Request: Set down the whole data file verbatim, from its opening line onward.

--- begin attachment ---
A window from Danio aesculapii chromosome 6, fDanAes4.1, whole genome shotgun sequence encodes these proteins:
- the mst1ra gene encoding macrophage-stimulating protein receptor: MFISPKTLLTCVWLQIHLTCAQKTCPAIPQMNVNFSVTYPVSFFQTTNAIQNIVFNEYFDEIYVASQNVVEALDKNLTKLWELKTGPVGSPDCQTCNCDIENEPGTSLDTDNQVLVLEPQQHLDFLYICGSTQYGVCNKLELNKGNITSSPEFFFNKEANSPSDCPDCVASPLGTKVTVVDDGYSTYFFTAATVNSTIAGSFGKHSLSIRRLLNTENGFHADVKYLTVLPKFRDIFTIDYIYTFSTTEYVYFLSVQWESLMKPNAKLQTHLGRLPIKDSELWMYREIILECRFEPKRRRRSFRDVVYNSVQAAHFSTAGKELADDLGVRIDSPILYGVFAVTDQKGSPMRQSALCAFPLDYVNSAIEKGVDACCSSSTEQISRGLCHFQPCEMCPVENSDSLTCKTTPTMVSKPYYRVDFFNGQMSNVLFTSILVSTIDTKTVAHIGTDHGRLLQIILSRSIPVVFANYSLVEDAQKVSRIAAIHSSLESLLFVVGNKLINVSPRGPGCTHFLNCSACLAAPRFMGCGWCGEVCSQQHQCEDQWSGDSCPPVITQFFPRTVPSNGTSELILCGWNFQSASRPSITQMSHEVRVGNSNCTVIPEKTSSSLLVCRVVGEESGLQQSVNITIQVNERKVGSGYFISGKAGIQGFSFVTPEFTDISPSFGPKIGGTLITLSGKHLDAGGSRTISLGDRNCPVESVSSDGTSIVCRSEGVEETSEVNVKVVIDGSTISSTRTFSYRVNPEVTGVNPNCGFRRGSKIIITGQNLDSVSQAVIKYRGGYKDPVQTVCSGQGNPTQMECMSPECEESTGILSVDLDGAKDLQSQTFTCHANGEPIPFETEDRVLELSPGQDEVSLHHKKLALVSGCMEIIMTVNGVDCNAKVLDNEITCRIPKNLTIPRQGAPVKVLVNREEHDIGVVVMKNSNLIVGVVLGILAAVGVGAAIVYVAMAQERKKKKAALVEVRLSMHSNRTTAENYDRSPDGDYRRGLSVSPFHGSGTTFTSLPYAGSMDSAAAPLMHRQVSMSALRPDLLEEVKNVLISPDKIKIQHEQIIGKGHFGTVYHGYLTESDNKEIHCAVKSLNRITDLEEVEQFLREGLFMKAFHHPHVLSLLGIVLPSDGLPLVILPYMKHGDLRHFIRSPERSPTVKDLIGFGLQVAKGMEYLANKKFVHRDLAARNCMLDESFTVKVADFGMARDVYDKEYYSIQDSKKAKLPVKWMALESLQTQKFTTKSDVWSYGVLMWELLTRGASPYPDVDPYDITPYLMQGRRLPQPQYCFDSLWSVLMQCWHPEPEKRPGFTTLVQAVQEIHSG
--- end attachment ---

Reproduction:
A window from Danio aesculapii chromosome 6, fDanAes4.1, whole genome shotgun sequence encodes these proteins:
- the mst1ra gene encoding macrophage-stimulating protein receptor: MFISPKTLLTCVWLQIHLTCAQKTCPAIPQMNVNFSVTYPVSFFQTTNAIQNIVFNEYFDEIYVASQNVVEALDKNLTKLWELKTGPVGSPDCQTCNCDIENEPGTSLDTDNQVLVLEPQQHLDFLYICGSTQYGVCNKLELNKGNITSSPEFFFNKEANSPSDCPDCVASPLGTKVTVVDDGYSTYFFTAATVNSTIAGSFGKHSLSIRRLLNTENGFHADVKYLTVLPKFRDIFTIDYIYTFSTTEYVYFLSVQWESLMKPNAKLQTHLGRLPIKDSELWMYREIILECRFEPKRRRRSFRDVVYNSVQAAHFSTAGKELADDLGVRIDSPILYGVFAVTDQKGSPMRQSALCAFPLDYVNSAIEKGVDACCSSSTEQISRGLCHFQPCEMCPVENSDSLTCKTTPTMVSKPYYRVDFFNGQMSNVLFTSILVSTIDTKTVAHIGTDHGRLLQIILSRSIPVVFANYSLVEDAQKVSRIAAIHSSLESLLFVVGNKLINVSPRGPGCTHFLNCSACLAAPRFMGCGWCGEVCSQQHQCEDQWSGDSCPPVITQFFPRTVPSNGTSELILCGWNFQSASRPSITQMSHEVRVGNSNCTVIPEKTSSSLLVCRVVGEESGLQQSVNITIQVNERKVGSGYFISGKAGIQGFSFVTPEFTDISPSFGPKIGGTLITLSGKHLDAGGSRTISLGDRNCPVESVSSDGTSIVCRSEGVEETSEVNVKVVIDGSTISSTRTFSYRVNPEVTGVNPNCGFRRGSKIIITGQNLDSVSQAVIKYRGGYKDPVQTVCSGQGNPTQMECMSPECEESTGILSVDLDGAKDLQSQTFTCHANGEPIPFETEDRVLELSPGQDEVSLHHKKLALVSGCMEIIMTVNGVDCNAKVLDNEITCRIPKNLTIPRQGAPVKVLVNREEHDIGVVVMKNSNLIVGVVLGILAAVGVGAAIVYVAMAQERKKKKAALVEVRLSMHSNRTTAENYDRSPDGDYRRGLSVSPFHGSGTTFTSLPYAGSMDSAAAPLMHRQVSMSALRPDLLEEVKNVLISPDKIKIQHEQIIGKGHFGTVYHGYLTESDNKEIHCAVKSLNRITDLEEVEQFLREGLFMKAFHHPHVLSLLGIVLPSDGLPLVILPYMKHGDLRHFIRSPERSPTVKDLIGFGLQVAKGMEYLANKKFVHRDLAARNCMLDESFTVKVADFGMARDVYDKEYYSIQDSKKAKLPVKWMALESLQTQKFTTKSDVWSYGVLMWELLTRGASPYPDVDPYDITPYLMQGRRLPQPQYCFDSLWSVLMQCWHPEPEKRPGFTTLVQAVQEIHSG